In most countries health policy is an important part of the political agenda. Yet few studies have examined the relationship between the two. This study investigates the association between health and voter turnout in Britain using the National Child Development Study. Self-rated general health, the Malaise Inventory score and indicators of smoking and alcohol consumption, as measured at ages 23, 33 and 42, are regressed on voter turnout in the 1979, 1987 and 1997 general elections. The results indicate that individuals with poor general and mental health and smokers are less likely to vote at election time.
In most countries health policy is an important part of the political agenda. Yet few studies have quantified this link between health issues and voting behaviour. A study of mortality rates and voter turnout in Britain finds a negative correlation between the two.1 Similar results have been found in a study of life expectancy and turnout in Russia2, and general health and state level turnout in the US3. These studies were conducted at a constituency level and none to date have investigated whether this relationship exists at an individual level.
Individuals experiencing ill-health may be more likely to vote at election time since they are more likely to be users of the health system and favour public provision of health services. It is important to investigate if this is true given that poor health may also act as a barrier to voting. As voting requires both a physical and a mental effort, poor health may impair one's ability or willingness to vote. A study of voter turnout finds that those with disabilities are 20% less likely to vote compared to otherwise similar individuals.4 Adverse health may also lead to a reduction in psychological resources, such as political interest, political efficacy and civic values.
Evidence suggests that major life events, such as economic adversity5, marriage and having children6, can affect turnout decisions as time, energy and resources are drawn elsewhere. This paper examines whether the same applies for health adversity. It tests whether the relationship between health status and electoral participation holds at the individual level, while controlling for a host of social circumstances over the course of three British elections.
The data used in the analysis is the National Child Development Study, a longitudinal study of all persons living in Britain who were born in one week in March 1958. The dependent variable is whether the individual voted in the 1979, 1987 and 1997 General elections.
The first health variable is a self-assessed measure of general health indicating whether the respondent reported excellent/good health, or alternatively, poor/fair health. The second is the ‘malaise inventory score’ developed by Rutter et al.7 This self-completed scale is derived from summing 24 psychological and somatic items, such as anxiety and irritability. A score above 7 is associated with a high-risk of psychiatric morbidity. The third health variable indicates whether the respondent is a smoker or not. The final variable describes whether the respondent is a non-drinker, a moderate drinker or a heavy drinker and is based on alcohol consumption in the week prior to the survey. Moderate drinking is defined as consuming 14 or less units for a woman and 21 for a man. Consuming above these units corresponds to heavy drinking.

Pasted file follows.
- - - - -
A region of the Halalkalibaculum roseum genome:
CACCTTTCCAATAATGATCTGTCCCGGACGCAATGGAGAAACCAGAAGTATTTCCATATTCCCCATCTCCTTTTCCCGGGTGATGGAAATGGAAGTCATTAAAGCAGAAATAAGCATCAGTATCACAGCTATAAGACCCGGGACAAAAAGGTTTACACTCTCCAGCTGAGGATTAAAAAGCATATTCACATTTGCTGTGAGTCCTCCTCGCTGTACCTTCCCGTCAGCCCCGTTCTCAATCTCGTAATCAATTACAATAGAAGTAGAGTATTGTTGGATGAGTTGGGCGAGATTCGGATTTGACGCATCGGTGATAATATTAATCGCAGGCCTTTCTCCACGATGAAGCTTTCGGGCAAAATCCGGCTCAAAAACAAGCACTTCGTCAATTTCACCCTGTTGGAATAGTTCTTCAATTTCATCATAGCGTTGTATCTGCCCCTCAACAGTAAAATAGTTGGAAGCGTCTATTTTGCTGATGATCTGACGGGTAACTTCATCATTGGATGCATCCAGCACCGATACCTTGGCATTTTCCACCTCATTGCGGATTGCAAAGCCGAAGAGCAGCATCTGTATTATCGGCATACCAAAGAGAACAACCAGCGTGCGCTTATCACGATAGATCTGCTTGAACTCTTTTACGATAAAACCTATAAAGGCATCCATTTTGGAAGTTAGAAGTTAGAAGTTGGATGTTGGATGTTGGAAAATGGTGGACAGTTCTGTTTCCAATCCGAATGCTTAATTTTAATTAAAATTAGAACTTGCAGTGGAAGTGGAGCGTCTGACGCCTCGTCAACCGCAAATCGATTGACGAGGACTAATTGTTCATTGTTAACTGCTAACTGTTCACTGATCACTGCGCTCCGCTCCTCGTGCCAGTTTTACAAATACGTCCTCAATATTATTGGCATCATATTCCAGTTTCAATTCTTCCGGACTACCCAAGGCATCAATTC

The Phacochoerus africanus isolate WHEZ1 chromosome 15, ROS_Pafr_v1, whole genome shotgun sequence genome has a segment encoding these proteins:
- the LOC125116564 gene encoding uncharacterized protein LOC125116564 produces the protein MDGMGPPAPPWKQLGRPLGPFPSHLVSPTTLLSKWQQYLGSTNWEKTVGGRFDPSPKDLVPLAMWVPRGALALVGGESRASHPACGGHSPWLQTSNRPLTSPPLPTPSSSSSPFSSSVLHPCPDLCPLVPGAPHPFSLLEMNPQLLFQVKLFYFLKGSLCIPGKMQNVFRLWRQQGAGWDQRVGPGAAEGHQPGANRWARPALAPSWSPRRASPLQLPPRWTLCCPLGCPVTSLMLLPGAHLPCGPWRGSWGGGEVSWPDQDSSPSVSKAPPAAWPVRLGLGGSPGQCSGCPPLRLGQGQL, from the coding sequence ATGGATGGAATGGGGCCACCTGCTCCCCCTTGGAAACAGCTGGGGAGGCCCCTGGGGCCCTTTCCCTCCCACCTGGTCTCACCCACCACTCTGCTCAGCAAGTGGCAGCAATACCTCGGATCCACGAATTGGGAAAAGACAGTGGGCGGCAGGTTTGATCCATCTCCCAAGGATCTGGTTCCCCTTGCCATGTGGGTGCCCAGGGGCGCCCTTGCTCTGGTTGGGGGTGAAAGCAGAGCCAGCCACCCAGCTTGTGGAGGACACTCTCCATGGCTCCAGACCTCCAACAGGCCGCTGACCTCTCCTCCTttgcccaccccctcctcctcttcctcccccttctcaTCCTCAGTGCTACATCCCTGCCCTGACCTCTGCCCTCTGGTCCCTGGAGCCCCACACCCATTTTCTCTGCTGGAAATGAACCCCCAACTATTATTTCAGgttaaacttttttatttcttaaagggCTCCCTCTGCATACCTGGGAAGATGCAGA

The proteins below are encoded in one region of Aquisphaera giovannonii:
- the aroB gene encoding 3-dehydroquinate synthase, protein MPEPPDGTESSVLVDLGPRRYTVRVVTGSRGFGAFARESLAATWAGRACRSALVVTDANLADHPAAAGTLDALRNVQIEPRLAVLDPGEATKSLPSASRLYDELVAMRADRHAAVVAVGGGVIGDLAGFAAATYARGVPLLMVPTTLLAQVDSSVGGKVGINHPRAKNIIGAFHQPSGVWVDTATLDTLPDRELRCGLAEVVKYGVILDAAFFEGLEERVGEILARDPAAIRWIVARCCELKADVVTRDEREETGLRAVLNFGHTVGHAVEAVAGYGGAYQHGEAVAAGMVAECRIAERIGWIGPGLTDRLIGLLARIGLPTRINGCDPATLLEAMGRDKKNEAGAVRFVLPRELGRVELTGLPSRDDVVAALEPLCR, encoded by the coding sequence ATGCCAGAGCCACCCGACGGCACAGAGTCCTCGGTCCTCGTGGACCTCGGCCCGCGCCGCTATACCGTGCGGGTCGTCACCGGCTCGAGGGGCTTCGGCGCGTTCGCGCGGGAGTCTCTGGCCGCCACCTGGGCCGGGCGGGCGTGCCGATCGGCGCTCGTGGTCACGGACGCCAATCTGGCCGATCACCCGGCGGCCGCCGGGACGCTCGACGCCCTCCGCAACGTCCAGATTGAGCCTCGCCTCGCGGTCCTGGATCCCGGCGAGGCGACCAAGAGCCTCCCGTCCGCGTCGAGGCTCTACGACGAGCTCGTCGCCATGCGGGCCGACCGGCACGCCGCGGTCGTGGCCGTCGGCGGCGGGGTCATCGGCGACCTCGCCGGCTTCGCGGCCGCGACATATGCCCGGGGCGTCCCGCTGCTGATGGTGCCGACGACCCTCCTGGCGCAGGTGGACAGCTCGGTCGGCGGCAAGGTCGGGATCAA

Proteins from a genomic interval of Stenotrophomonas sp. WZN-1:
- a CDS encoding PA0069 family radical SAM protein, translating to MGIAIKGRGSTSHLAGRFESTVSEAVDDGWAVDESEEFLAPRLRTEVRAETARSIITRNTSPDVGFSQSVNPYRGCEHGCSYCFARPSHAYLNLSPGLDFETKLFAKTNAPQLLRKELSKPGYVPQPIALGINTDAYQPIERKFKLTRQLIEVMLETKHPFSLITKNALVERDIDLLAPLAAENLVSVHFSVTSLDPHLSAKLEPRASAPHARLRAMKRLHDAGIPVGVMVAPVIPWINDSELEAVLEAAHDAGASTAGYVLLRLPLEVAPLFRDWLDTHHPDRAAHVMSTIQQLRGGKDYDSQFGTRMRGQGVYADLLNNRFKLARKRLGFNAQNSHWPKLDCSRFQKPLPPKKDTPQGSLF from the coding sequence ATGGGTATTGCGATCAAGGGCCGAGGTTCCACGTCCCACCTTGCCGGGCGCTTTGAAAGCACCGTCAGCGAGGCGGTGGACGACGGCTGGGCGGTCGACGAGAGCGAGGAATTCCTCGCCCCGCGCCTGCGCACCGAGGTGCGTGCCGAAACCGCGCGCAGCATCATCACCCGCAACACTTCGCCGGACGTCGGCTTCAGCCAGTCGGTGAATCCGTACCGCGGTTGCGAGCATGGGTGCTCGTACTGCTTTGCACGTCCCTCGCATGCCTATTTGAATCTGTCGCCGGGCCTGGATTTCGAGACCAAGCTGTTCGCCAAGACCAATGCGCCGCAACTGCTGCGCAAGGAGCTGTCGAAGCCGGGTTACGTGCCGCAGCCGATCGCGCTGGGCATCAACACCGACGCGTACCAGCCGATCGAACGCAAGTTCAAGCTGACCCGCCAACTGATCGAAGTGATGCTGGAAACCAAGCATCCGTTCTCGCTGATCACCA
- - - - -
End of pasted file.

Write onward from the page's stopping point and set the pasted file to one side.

The control variables included are standard in the voting literature-region, sex, education and whether the respondent is married, has children, is unemployed or self-employed at the time of each election. To control for the possibility that the health indicators reflect social circumstances we also include the fathers/mothers social class at birth, overcrowding in the household at age 7, and three indicators of absence from school due to illness at age 11.
As turnout is a binary outcome a probit regression model is estimated for each election, with the four health indicators as covariates, in addition to the control variables. The models are estimated using Stata version 9. The table reports marginal effects: the effect of a unit change in the covariates on the probability of voting.
The results for each election are in Table 1. Controlling for a set of social circumstances measured in childhood and adulthood, poor general health, poor mental health, smoking and abstaining from drinking alcohol are associated with lower turnout. Individuals with poor general health are ∼4% less likely to vote in the 1979 and 1997 elections. Similarly, smokers are 4% less likely to vote in these elections and 3% less likely to vote in the 1987 election compared to non-smokers. There is a negative relationship between mental health and turnout in the 1987 election; however, this effect is small: a one standard deviation increase in the malaise score is associated with a 0.5% lower probability of voting. Moderate drinkers are more likely to vote in the last two elections than non-drinkers, while heavy drinkers have a greater probability of voting in the 1997 election.